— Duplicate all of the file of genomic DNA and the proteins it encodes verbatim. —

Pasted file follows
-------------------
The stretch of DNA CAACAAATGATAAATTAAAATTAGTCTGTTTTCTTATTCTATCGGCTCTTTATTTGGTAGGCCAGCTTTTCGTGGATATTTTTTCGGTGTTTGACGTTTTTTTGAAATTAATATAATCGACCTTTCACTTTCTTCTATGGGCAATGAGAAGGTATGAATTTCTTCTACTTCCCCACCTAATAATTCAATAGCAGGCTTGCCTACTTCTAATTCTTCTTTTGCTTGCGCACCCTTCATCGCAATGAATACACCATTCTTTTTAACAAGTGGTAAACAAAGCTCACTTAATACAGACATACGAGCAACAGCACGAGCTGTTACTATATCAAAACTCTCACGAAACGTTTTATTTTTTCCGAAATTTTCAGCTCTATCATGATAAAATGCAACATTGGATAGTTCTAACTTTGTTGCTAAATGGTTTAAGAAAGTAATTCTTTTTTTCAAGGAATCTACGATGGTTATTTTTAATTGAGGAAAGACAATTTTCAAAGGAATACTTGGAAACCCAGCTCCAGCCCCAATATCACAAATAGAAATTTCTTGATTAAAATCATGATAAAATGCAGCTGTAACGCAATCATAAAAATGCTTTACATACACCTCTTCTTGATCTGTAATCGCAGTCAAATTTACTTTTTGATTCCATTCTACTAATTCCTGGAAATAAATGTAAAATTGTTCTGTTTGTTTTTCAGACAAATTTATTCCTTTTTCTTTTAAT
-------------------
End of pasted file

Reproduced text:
The stretch of DNA CAACAAATGATAAATTAAAATTAGTCTGTTTTCTTATTCTATCGGCTCTTTATTTGGTAGGCCAGCTTTTCGTGGATATTTTTTCGGTGTTTGACGTTTTTTTGAAATTAATATAATCGACCTTTCACTTTCTTCTATGGGCAATGAGAAGGTATGAATTTCTTCTACTTCCCCACCTAATAATTCAATAGCAGGCTTGCCTACTTCTAATTCTTCTTTTGCTTGCGCACCCTTCATCGCAATGAATACACCATTCTTTTTAACAAGTGGTAAACAAAGCTCACTTAATACAGACATACGAGCAACAGCACGAGCTGTTACTATATCAAAACTCTCACGAAACGTTTTATTTTTTCCGAAATTTTCAGCTCTATCATGATAAAATGCAACATTGGATAGTTCTAACTTTGTTGCTAAATGGTTTAAGAAAGTAATTCTTTTTTTCAAGGAATCTACGATGGTTATTTTTAATTGAGGAAAGACAATTTTCAAAGGAATACTTGGAAACCCAGCTCCAGCCCCAATATCACAAATAGAAATTTCTTGATTAAAATCATGATAAAATGCAGCTGTAACGCAATCATAAAAATGCTTTACATACACCTCTTCTTGATCTGTAATCGCAGTCAAATTTACTTTTTGATTCCATTCTACTAATTCCTGGAAATAAATGTAAAATTGTTCTGTTTGTTTTTCAGACAAATTTATTCCTTTTTCTTTTAAT